PGA ChampionshipAugust 12, 2009

No Quick Answer

Even as the season's final major begins, opinions still vary about the slow play controversy that arose from the final round at Firestone

Paired again Thursday after their showdown Sunday at Firestone, Tiger Woods and Padraig Harrington will have plenty to discuss.

Paired again Thursday after their showdown Sunday at Firestone, Tiger Woods and Padraig Harrington will have plenty to discuss.

CHASKA, Minn. -- As an issue, slow play has long been the health care of the PGA Tour, and now that somebody has decided to do something about it, pressrooms have turned into town hall meetings, with players from Tiger Woods on down expressing their opinions here at the 91st PGA Championship.

The Woods-Padraig Harrington pairing today at Hazeltine National would have more eyeballs on it than any of the groupings going off Thursday and Friday anyway. But since the majors are the land of five-hour rounds, the issue is not going to go away any time soon, not with Woods and Harrington joined now by a competitive bond and a controversy still lingering from the WGC Bridgestone Invitational.

Lost in the debate of whether Tiger and Paddy should have been allowed to play by at their own pace in the final hour at Firestone was Harrington's incredible resolve in the face of Woods' front-nine 30. The bombs he was hitting off the tee past Tiger and the putts he was making to take a one-stroke lead going to 16 tee -- after a frustrating season of reconstruction -- showed the mental strength reflected in Harrington's three major championships.

Woods didn't like being 1 down, but he loved the feeling of being that late in a round of golf with a guy who loved the battle as much as he did. As Woods explained earlier this week, "Having a battle like that with Paddy when we go one on one like that and when we separated ourselves on the front nine, we were enjoying that battle, and that's why I think Paddy feels the way he does and that's certainly one of the reasons why I've said what I said because we were having such a great battle going head to head like that, and it got influenced from outside."

Meanwhile, Harrington is defending his PGA title with bolstered confidence even after realizing that Woods didn't let the clock warning affect him while he did. "I learn from all situations, and I obviously see -- I could see how quickly I got knocked out of the zone on 16, and that's something that I have to be very mindful of going forward," he said. "That's an area I can definitely improve."

Still being debated is at what point does the competition become a show -- and how much leniency should have been extended considering the circumstances of Tiger going after his 70th win. Speaking from the perspective of a player, broadcaster and event manager, Peter Jacobsen said the referee should have swallowed his whistle.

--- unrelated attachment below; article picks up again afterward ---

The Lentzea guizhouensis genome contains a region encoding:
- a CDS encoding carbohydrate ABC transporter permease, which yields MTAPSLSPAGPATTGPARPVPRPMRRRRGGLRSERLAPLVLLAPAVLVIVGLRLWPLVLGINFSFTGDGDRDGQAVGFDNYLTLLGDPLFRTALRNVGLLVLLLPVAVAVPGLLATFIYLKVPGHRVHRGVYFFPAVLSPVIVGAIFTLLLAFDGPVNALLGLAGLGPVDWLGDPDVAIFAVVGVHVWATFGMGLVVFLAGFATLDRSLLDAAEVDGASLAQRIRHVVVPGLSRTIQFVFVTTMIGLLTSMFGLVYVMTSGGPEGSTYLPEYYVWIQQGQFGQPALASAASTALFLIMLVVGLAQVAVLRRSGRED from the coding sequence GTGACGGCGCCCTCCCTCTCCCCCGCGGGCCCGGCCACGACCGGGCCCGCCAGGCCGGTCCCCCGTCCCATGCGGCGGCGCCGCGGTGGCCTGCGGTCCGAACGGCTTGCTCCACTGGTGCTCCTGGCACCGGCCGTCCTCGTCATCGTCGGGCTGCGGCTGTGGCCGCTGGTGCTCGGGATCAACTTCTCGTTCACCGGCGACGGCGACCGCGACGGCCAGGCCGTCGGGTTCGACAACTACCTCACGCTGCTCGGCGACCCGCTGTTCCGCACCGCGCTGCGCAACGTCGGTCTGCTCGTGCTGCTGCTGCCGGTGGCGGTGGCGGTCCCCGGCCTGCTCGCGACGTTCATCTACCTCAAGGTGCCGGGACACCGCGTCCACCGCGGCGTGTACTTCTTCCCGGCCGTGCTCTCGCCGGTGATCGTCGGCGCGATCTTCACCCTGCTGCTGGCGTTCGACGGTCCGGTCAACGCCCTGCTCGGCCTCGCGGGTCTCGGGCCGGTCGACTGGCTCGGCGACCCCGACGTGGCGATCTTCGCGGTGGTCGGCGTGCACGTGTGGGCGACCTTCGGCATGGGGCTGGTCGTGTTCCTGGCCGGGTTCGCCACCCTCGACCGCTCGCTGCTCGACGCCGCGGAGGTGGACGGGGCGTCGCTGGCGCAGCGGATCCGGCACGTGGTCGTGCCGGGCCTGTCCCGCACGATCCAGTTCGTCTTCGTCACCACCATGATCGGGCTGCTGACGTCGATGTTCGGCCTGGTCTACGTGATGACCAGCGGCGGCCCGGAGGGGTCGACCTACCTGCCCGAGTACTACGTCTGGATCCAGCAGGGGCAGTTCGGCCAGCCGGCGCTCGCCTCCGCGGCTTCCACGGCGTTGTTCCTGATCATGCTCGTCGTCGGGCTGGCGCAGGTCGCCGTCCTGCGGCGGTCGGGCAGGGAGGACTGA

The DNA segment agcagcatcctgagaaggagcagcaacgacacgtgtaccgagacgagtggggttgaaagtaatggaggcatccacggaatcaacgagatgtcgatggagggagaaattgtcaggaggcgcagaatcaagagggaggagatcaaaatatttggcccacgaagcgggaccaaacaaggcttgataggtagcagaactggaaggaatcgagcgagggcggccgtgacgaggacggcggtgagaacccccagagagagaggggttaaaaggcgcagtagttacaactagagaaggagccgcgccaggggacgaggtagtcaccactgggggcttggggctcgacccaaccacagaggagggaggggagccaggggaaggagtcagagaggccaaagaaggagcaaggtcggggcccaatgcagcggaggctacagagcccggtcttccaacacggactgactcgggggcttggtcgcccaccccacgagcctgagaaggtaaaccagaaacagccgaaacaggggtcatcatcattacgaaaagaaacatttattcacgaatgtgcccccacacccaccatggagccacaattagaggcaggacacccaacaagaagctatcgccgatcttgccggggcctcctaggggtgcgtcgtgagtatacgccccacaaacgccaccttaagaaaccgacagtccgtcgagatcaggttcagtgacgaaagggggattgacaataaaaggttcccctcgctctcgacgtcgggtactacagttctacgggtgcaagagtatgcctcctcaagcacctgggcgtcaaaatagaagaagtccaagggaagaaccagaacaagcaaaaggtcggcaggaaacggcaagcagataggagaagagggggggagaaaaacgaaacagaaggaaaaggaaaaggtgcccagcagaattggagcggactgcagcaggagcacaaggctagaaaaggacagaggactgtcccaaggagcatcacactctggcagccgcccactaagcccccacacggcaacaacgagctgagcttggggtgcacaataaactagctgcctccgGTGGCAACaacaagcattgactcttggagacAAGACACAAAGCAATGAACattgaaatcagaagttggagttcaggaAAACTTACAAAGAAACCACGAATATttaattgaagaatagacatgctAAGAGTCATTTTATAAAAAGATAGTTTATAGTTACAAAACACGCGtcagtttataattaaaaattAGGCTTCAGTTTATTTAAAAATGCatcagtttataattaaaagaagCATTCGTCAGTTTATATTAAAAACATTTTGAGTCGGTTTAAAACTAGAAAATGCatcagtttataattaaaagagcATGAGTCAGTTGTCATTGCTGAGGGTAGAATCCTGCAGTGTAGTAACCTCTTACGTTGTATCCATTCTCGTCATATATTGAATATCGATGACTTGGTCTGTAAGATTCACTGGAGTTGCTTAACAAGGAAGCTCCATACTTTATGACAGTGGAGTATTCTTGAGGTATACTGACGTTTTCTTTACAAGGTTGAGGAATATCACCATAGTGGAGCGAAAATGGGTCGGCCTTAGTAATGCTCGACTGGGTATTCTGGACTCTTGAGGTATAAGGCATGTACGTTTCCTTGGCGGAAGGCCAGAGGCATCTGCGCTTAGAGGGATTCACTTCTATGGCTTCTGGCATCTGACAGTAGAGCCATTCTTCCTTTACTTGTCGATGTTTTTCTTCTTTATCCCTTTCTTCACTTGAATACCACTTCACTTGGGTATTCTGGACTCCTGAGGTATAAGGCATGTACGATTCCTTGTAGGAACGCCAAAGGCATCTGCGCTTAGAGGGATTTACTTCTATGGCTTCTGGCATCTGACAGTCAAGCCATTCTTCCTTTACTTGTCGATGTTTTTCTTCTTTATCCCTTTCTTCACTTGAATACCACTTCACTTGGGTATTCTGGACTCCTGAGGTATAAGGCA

"I think the Firestone situation is one of those with special circumstances that almost make you look the other way on the slow-play rule," Jacobsen wrote in an e-mail. "Two great players battling down the stretch ... in a World Golf Championship that have been struggling for an identity anyway ... Harrington trying to regain the form he had the past 3 years and trying to do the unthinkable (beat Tiger) ... no one was behind them since they were in the last group ... on a historic golf course ... and in the big picture, in today's economy, why wouldn't you just let the drama play out in hopes of something great happening ... Just my 2 cents."

Rocco Mediate's 2 cents began with the book title he and John Feinstein used for his autobiography. "Are you kidding me?" he said, voice rising. "I did this Internet thing this morning and I'm saying, 'Wait a second, wait a minute, if you don't want to get put on the clock, play faster.' If you're in the last group what does it mean? Does it not apply? Why do we have rules? I don't get it."

Mediate, who plays as fast as he talks, told a story about the time Mike Shea put him on the clock at Riviera because Mediate was removing the giant eucalyptus leaves that were on the green, in his line. Although he has always been among the most effusive of tour pros in praise of Woods, he would not bend the rules to fit a situation.

"We have rules in place," Mediate said. "If you're out of position, and 25 shots ahead, you've still got to get timed, sorry. It doesn't matter who we are or what we do, I don't see what the controversy is all about."

As Mediate stopped to take a breath, I interjected that Harrington put the blame on himself for getting rattled; it was a forthright admission. I was able to mention that Woods hit one of his all-time great approach shots in that situation.

"You think you're going to knock him off by telling him he's on the clock?" he said, before rattling into another question—and answer. "Would Padraig have made a four if they didn't time him? I doubt it."

I'm not so sure. Whether his drive into the trees right of the fairway was induced by pressure on his new swing or the threat of getting at worst a one-stroke penalty, it was clearly a different Paddy Harrington rushing through his second, third and fourth of eight strokes. We'll see this week if the experience at Firestone sped up Harrington's pre-shot routine, or at the rate of speed at which he tries to close the gap on Woods. It may have cost him a tournament, but made him a better player.